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The Idea of North 2.0 at SummerWorks

 To Live in the Age of Melting: The Idea of North 2. 0

A LiveArt presentation at SummerWorks 2014

By evalyn parry and Elysha Poirier, with special guests

Installation: Aug 11-17, 5 to 8 pm daily
Performance: Aug 15,16 & 17, 9 pm

What does “North” mean to you, Toronto? And what does Iqaluit have to say about “South?” Enter an evocative sonic and visual installation and join a longitudinal conversation between the Canadian North and South about how we exist in each other’s experience and imagination. Come to the installation to contribute your stories, images and objects (Aug 11-17).

Attend the final theatrical concert (Aug 15-17), which will be based on what is discovered and collected over the duration of the Festival.

August 11-17, 2014
Pia Bouman School for Creative Movement, 6 Nobel St.
Studio C

Q & A 

“So…what is this exactly?” 
It’s an INSTALLATION event, culminating in three PERFORMANCES.

The INSTALLATION runs daily from Aug 11 to 17th, from 5 to 8 pm. It’s FREE. You can drop in anytime during those hours.

PERFORMANCES are Aug 15, 16th and 17th at 9 pm.
Tx for the performance are $15 and reservations are recommended, very limited seating.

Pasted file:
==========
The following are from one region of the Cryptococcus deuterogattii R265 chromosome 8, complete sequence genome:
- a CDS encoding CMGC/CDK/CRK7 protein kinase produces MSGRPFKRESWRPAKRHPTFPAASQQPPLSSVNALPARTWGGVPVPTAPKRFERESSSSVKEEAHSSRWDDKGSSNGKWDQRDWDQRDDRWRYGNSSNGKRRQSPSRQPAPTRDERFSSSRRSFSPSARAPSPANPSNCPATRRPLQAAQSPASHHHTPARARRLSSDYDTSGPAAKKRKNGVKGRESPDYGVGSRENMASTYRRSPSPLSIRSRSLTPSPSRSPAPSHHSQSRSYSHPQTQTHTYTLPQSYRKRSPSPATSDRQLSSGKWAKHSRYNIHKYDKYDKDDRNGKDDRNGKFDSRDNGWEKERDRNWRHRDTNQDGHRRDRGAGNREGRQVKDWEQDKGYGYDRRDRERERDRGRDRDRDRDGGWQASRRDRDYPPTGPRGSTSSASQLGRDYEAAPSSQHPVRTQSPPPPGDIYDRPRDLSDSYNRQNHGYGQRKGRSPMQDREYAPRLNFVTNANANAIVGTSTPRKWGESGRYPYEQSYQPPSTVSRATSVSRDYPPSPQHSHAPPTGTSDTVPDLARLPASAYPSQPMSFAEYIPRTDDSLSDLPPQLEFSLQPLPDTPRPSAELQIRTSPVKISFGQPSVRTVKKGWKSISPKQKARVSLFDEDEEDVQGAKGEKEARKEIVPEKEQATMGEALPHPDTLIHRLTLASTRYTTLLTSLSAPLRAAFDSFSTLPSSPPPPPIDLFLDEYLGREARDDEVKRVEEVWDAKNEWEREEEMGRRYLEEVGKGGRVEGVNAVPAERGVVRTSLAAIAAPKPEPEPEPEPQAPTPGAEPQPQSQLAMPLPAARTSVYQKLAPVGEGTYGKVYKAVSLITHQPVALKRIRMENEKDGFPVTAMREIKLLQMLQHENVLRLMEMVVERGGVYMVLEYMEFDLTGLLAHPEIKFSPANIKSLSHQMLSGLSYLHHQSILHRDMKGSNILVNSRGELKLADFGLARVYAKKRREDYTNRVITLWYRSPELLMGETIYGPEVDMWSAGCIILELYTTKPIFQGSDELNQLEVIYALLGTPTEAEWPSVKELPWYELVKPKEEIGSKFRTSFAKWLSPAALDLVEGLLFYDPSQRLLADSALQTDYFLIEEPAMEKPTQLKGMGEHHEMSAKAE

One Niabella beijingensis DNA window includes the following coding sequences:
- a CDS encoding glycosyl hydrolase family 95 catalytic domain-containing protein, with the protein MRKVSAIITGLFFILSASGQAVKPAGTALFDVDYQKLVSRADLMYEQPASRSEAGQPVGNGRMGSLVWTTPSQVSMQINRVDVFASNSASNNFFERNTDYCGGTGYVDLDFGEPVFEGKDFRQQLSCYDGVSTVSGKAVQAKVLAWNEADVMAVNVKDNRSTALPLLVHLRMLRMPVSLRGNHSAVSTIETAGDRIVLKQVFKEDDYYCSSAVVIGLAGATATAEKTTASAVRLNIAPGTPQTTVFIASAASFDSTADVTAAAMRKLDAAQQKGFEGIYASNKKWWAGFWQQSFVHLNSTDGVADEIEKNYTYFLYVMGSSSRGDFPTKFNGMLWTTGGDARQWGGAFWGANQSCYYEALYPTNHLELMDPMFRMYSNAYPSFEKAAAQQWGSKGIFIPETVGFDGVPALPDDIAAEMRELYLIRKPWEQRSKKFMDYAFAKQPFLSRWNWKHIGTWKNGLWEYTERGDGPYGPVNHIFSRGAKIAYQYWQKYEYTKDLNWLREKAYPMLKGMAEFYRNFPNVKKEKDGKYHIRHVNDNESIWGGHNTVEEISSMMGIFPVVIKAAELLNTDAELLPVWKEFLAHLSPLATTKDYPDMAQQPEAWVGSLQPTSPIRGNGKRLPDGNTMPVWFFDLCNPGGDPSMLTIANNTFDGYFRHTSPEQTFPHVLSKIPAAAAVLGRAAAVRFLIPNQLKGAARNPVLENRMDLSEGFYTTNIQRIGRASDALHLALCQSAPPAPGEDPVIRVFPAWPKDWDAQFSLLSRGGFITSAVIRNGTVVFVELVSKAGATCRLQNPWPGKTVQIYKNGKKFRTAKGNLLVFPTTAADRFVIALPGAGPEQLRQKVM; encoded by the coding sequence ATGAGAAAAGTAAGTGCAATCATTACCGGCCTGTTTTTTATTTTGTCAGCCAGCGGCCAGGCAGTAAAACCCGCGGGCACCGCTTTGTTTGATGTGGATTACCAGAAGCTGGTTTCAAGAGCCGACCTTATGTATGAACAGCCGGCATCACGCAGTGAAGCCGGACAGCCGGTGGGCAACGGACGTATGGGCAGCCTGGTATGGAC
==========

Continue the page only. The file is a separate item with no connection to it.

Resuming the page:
Buy advance tx here:


“So…what exactly are you asking me to do?” 

We’re inviting you to come in and participate in our North-inspired studio installation, where you could do one or more of the following:

• MAP your own most Northern journey on our interactive map
• BRING us something – an object, a story, a song, an image – which speaks to you of North. We will log and tag each item, and display it as part of our cumulative installation. *
• TELL us a story about your experience or ideas about the North; answer a few questions and record a short interview with evalyn parry
• WATCH a new film by evalyn parry and Elysha Poirier
• Check out interviews with people living in the North about their experience and ideas of South

[*NOTE: We will take good care of your item, and return it to you at the end of the week! Or, if you have something you’d like to contribute, but prefer not to leave it with us, Elysha will make a digital document of your item.]

We are interested in how the “idea of North” manifests in the contemporary experience and imagination people living in the Canadian South, and, how the “idea of South” manifests in the contemporary experience and imagination of people living in the Canadian North.

“Okay, sounds interesting, so when can I come?” 

Installation “office hours” are 5 to 8 pm, August 11-17. It’s free. You can drop in anytime during those hours. If you can’t make it during those hours, but you’d like to schedule an interview with evalyn, please email to book a time.